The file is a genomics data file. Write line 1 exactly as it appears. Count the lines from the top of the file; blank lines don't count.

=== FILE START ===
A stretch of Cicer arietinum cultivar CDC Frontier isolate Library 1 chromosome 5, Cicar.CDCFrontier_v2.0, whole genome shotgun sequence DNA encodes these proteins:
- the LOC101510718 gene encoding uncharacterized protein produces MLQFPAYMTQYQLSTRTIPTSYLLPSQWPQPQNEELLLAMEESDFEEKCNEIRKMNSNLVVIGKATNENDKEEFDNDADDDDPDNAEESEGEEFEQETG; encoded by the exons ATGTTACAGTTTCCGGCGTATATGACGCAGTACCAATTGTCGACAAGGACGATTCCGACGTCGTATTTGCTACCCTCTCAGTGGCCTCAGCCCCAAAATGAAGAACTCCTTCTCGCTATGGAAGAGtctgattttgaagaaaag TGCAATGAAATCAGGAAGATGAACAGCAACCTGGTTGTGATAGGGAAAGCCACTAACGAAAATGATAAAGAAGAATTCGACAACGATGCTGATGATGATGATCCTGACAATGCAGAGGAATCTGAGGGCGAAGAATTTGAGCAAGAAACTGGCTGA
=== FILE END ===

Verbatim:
A stretch of Cicer arietinum cultivar CDC Frontier isolate Library 1 chromosome 5, Cicar.CDCFrontier_v2.0, whole genome shotgun sequence DNA encodes these proteins: